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Monday, January 23, 2017

Dinosaurs staging a return visit to Waterloo Region



   One-Tank Trip for Jan. 21-17

   (c) By Jim Fox

   Dinosaurs that roamed the earth millions of years ago are returning to Waterloo Region.
   Not exactly the real, live ones but more than 10 life-sized dinosaur specimens in the North American premier of Tyrannosaurs – Meet the Family at the Waterloo Region Museum in Kitchener.
   This “blockbuster exhibit” is in town from Feb. 3 to April 30 and the “innovative, hands-on immersive experience” was developed by the Australian Museum.
   “Come face-to-face with life-sized dinosaur skeletons, including Scotty, the Tyrannosaurus rex” said Sean Jasmins, museums’ supervisor of marketing and partnerships.
An exhibition at the Waterloo Region Museum showcases the newly revised tyrannosaur family tree. (James Horan, Australian Museum)
   As well, meet up with one of the oldest tyrannosaurs, Guanlong wucaii, the newly discovered feathery relative of T. rex, he added.
   This exhibit showcases the newly revised tyrannosaur family tree and is designed to provide a snapshot of dinosaur life and show how this group became the world’s top predators with their massive skulls, powerful jaws and bone-crunching teeth.

   It will be the first exhibition to showcase the revised tyrannosaur family tree.
   “Who isn’t fascinated by dinosaurs?” said Tom Reitz, manager/curator of the museum.
   “This provides a snapshot of dinosaur life and shows how this group of animals became the world’s top predators with their massive skulls, powerful jaws and bone-crunching teeth,” he added.
   Visitors can discover and learn how recent scientific findings confirm the links between dinosaurs and birds.
   Using multi-touch technologies, they can compare their arm strength to that of a mighty T. rex and grasp the enormous scale of geological time in the context of human evolution.
Tyrannosaurus rex is a featured attraction at a dinosaur exhibition in Kitchener. (James Horan, Australian Museum)
   They can also download a free Tyrannosaurs app and have fun hatching dinosaur eggs and collecting them while discovering secrets behind this formidable dinosaur family.
   Current scientific research is causing the world’s most popular dinosaur, Tyrannosaurus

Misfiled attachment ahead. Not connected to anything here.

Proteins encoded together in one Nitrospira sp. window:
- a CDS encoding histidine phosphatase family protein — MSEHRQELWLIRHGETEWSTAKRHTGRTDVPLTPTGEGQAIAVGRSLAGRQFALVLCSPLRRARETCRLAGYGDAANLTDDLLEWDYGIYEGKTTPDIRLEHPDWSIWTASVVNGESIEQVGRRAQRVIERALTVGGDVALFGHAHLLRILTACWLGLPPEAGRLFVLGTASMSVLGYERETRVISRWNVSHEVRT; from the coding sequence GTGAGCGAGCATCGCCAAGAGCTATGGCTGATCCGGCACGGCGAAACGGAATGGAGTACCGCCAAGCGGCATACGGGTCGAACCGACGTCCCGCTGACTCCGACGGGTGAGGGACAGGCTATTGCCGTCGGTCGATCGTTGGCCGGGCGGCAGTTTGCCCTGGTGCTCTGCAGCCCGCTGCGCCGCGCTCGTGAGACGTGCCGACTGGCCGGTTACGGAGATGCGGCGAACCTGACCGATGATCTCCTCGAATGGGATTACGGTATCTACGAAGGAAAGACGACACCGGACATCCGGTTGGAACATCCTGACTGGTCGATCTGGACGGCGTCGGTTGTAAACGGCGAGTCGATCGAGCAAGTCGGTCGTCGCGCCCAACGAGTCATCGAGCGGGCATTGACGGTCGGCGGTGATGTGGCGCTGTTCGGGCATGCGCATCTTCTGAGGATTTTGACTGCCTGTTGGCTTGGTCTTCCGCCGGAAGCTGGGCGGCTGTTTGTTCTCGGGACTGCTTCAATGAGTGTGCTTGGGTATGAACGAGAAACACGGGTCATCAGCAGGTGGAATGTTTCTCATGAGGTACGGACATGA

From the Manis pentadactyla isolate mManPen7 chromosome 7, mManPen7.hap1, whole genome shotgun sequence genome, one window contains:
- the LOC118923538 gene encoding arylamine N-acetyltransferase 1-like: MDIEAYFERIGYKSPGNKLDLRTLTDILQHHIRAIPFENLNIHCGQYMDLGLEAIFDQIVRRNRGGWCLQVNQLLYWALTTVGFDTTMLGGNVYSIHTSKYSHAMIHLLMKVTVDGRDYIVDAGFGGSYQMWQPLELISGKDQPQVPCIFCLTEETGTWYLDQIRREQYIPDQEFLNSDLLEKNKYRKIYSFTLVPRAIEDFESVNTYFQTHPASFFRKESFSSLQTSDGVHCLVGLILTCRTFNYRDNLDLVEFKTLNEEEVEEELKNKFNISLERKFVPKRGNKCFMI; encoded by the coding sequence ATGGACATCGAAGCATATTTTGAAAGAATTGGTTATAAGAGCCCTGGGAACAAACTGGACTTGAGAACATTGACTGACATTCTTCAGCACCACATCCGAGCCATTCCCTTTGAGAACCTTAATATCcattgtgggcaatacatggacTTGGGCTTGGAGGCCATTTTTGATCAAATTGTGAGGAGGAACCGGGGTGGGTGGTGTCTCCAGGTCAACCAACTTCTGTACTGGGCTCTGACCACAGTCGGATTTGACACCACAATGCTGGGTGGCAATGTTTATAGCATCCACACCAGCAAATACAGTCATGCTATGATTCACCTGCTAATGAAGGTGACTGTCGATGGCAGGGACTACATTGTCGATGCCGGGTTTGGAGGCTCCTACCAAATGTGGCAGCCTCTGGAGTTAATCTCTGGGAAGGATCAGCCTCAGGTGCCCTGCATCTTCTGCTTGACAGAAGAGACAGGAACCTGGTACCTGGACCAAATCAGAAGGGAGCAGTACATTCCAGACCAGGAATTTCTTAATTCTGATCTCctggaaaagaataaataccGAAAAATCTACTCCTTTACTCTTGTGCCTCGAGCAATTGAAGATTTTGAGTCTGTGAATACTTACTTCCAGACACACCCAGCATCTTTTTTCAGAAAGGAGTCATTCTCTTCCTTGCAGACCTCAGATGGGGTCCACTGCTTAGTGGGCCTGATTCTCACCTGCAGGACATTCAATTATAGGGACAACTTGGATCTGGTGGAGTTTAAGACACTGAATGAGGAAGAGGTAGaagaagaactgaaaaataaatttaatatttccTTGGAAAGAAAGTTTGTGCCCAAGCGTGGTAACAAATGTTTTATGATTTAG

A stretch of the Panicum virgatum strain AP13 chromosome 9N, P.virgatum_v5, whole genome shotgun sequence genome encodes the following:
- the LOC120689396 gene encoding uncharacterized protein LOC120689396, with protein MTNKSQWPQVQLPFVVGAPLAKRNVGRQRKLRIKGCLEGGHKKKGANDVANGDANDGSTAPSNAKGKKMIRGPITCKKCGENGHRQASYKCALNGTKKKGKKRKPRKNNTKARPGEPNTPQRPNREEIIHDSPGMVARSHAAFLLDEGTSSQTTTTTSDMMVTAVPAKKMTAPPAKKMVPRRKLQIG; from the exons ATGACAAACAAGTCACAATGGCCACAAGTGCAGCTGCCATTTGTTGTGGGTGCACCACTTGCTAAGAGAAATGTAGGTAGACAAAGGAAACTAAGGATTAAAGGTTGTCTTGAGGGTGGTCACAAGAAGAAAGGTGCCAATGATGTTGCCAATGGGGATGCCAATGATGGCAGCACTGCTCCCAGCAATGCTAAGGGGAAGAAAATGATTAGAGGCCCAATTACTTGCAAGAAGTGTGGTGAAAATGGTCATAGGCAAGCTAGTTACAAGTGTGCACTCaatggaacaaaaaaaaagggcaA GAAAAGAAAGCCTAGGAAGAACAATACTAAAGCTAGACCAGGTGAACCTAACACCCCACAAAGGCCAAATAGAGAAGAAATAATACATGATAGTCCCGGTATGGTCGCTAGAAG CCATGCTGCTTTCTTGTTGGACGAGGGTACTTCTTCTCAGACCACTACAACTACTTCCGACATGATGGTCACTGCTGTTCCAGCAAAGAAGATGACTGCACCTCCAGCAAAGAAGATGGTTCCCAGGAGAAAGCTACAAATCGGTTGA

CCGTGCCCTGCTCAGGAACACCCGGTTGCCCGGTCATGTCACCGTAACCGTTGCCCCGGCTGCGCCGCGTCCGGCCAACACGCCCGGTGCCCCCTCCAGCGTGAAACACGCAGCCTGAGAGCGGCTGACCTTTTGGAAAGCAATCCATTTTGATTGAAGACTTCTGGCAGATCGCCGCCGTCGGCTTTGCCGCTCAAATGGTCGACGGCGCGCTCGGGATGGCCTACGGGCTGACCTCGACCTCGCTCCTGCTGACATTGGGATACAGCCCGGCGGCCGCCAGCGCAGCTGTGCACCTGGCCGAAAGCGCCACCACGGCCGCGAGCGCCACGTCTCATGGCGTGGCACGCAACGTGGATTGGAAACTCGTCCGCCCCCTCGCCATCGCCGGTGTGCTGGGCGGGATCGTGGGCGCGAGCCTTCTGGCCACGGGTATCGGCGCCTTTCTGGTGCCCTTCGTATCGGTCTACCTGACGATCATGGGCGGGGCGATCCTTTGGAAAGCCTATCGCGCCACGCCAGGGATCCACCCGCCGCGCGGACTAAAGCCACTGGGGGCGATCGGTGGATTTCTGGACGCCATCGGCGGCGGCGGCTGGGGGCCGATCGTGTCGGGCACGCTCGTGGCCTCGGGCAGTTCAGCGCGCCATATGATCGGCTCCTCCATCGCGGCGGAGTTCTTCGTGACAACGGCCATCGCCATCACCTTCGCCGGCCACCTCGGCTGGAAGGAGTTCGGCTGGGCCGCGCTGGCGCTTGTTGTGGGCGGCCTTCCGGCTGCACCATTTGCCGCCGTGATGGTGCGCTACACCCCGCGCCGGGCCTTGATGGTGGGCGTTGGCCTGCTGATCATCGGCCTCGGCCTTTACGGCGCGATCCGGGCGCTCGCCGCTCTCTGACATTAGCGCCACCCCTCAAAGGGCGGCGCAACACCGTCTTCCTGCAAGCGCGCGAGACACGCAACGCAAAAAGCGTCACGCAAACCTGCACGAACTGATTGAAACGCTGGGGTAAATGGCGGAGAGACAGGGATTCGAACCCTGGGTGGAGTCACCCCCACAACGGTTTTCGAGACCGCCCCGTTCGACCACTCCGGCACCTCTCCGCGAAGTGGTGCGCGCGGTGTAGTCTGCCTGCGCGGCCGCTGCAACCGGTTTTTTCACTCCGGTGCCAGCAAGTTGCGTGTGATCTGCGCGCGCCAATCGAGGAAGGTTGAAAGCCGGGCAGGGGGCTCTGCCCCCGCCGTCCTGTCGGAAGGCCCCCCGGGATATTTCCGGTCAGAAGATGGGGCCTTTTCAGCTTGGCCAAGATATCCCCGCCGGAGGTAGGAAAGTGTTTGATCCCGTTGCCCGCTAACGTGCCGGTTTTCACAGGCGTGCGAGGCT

rex to be re-evaluated, Jasmins said.
   Though one of the first tyrannosaurs to be discovered, T. rex – the swift, flesh-eating apex predator – was actually the last in a long dinosaur dynasty that appeared 165 million years ago and perished 100 million years later.
   During the past five years, paleontologists have discovered T. rex’s smaller ancestors including Guanlong wucaii.
   It is among the most primitive tyrannosaurs known, hunting 90 million years before T. rex.
  Discoveries like these are changing the story of the evolution of tyrannosaurs and this fossil helps make the case that feathers originated in dinosaurs before they became used for flight in birds.
   In small, flightless dinosaurs like Guanlong wucaii, feathers may have evolved as something essential for staying warm.
   The latest dinosaur finds by Chinese palaeontologist Xing Xu and his team were discovered together in Northwestern China preserved in layers of shale, mudstone and volcanic ash.
Visitors can get up close to life-sized dinosaur specimens at the Waterloo Region Museum in Kitchener. (James Horan, Australian Museum)
   Shedding light on what life was like 160 million years ago for this group of dinosaurs, these discoveries have cemented the evolutionary link between dinosaurs and birds.
   Even with mass extinction events 65 million years ago, some dinosaurs survived and continued to evolve into the modern birds we live with today.
   With a name meaning crown dragon, Guanlong wucaii lived 160 million years ago in the late Jurassic period, with its eponymous spectacular head crest running along its snout from nostril to eye socket.
   Not a typical tyrannosaur, it had long arms and three-fingered hands for grabbing and ripping.
   Other featured specimens in the exhibition include Dilong, Tarbosaurus, Daspletosaurus, Albertosaurus, Appalachiosaurus, Gorgosaurus and Teratophoneus.

   If you go
   The museum, at 10 Huron Rd., Kitchener, anticipates record crowds to see this exhibition that runs through Family Day weekend and March Break.
   Extended hours to 8 p.m. on Feb. 23, March 23 and April 13 are also offered.
   It is said to be “appropriate for all ages, including children over three years.”
   Admission to the museum and exhibits is $10, adults; $8, seniors and students; $5, ages five to 12; free, four and younger; $25, family, two adults and dependent children. waterlooregionmuseum.com; (519) 748-1914

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Jim Fox can be reached at onetanktrips@hotmail.com
For more One-Tank Trips: http://1tanktrips.blogspot.ca

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